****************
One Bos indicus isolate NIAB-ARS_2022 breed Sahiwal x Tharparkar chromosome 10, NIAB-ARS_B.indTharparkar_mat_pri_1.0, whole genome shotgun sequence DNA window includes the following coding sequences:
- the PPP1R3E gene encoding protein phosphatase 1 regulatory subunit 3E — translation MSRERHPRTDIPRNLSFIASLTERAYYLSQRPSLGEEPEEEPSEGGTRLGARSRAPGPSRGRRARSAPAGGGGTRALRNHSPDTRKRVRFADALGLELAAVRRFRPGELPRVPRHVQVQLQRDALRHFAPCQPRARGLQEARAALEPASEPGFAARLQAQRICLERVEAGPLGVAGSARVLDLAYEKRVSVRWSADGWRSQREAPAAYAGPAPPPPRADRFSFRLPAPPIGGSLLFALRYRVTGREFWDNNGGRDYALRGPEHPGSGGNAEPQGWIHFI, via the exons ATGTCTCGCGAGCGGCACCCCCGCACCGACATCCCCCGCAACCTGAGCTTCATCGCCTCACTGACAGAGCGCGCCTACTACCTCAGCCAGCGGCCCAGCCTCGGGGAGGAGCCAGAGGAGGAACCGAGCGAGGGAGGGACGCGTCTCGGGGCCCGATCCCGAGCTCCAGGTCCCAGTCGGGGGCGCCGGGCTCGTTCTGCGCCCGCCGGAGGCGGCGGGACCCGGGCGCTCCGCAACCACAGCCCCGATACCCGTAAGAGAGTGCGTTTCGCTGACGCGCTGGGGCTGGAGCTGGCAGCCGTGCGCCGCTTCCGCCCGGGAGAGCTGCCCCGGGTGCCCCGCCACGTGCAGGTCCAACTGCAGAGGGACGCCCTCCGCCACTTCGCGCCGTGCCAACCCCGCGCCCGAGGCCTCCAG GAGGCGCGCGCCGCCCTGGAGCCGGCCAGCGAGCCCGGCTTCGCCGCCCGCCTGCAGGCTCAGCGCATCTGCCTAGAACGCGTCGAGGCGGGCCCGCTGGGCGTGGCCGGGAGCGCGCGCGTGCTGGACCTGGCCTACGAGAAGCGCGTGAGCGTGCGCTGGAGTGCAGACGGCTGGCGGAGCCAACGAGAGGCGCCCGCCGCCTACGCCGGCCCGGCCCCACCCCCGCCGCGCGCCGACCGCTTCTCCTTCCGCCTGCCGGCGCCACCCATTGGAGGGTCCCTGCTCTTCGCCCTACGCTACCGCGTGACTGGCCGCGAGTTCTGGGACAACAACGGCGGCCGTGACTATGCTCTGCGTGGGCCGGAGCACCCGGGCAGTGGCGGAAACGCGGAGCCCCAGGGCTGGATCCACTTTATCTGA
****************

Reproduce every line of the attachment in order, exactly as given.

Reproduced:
One Bos indicus isolate NIAB-ARS_2022 breed Sahiwal x Tharparkar chromosome 10, NIAB-ARS_B.indTharparkar_mat_pri_1.0, whole genome shotgun sequence DNA window includes the following coding sequences:
- the PPP1R3E gene encoding protein phosphatase 1 regulatory subunit 3E — translation MSRERHPRTDIPRNLSFIASLTERAYYLSQRPSLGEEPEEEPSEGGTRLGARSRAPGPSRGRRARSAPAGGGGTRALRNHSPDTRKRVRFADALGLELAAVRRFRPGELPRVPRHVQVQLQRDALRHFAPCQPRARGLQEARAALEPASEPGFAARLQAQRICLERVEAGPLGVAGSARVLDLAYEKRVSVRWSADGWRSQREAPAAYAGPAPPPPRADRFSFRLPAPPIGGSLLFALRYRVTGREFWDNNGGRDYALRGPEHPGSGGNAEPQGWIHFI, via the exons ATGTCTCGCGAGCGGCACCCCCGCACCGACATCCCCCGCAACCTGAGCTTCATCGCCTCACTGACAGAGCGCGCCTACTACCTCAGCCAGCGGCCCAGCCTCGGGGAGGAGCCAGAGGAGGAACCGAGCGAGGGAGGGACGCGTCTCGGGGCCCGATCCCGAGCTCCAGGTCCCAGTCGGGGGCGCCGGGCTCGTTCTGCGCCCGCCGGAGGCGGCGGGACCCGGGCGCTCCGCAACCACAGCCCCGATACCCGTAAGAGAGTGCGTTTCGCTGACGCGCTGGGGCTGGAGCTGGCAGCCGTGCGCCGCTTCCGCCCGGGAGAGCTGCCCCGGGTGCCCCGCCACGTGCAGGTCCAACTGCAGAGGGACGCCCTCCGCCACTTCGCGCCGTGCCAACCCCGCGCCCGAGGCCTCCAG GAGGCGCGCGCCGCCCTGGAGCCGGCCAGCGAGCCCGGCTTCGCCGCCCGCCTGCAGGCTCAGCGCATCTGCCTAGAACGCGTCGAGGCGGGCCCGCTGGGCGTGGCCGGGAGCGCGCGCGTGCTGGACCTGGCCTACGAGAAGCGCGTGAGCGTGCGCTGGAGTGCAGACGGCTGGCGGAGCCAACGAGAGGCGCCCGCCGCCTACGCCGGCCCGGCCCCACCCCCGCCGCGCGCCGACCGCTTCTCCTTCCGCCTGCCGGCGCCACCCATTGGAGGGTCCCTGCTCTTCGCCCTACGCTACCGCGTGACTGGCCGCGAGTTCTGGGACAACAACGGCGGCCGTGACTATGCTCTGCGTGGGCCGGAGCACCCGGGCAGTGGCGGAAACGCGGAGCCCCAGGGCTGGATCCACTTTATCTGA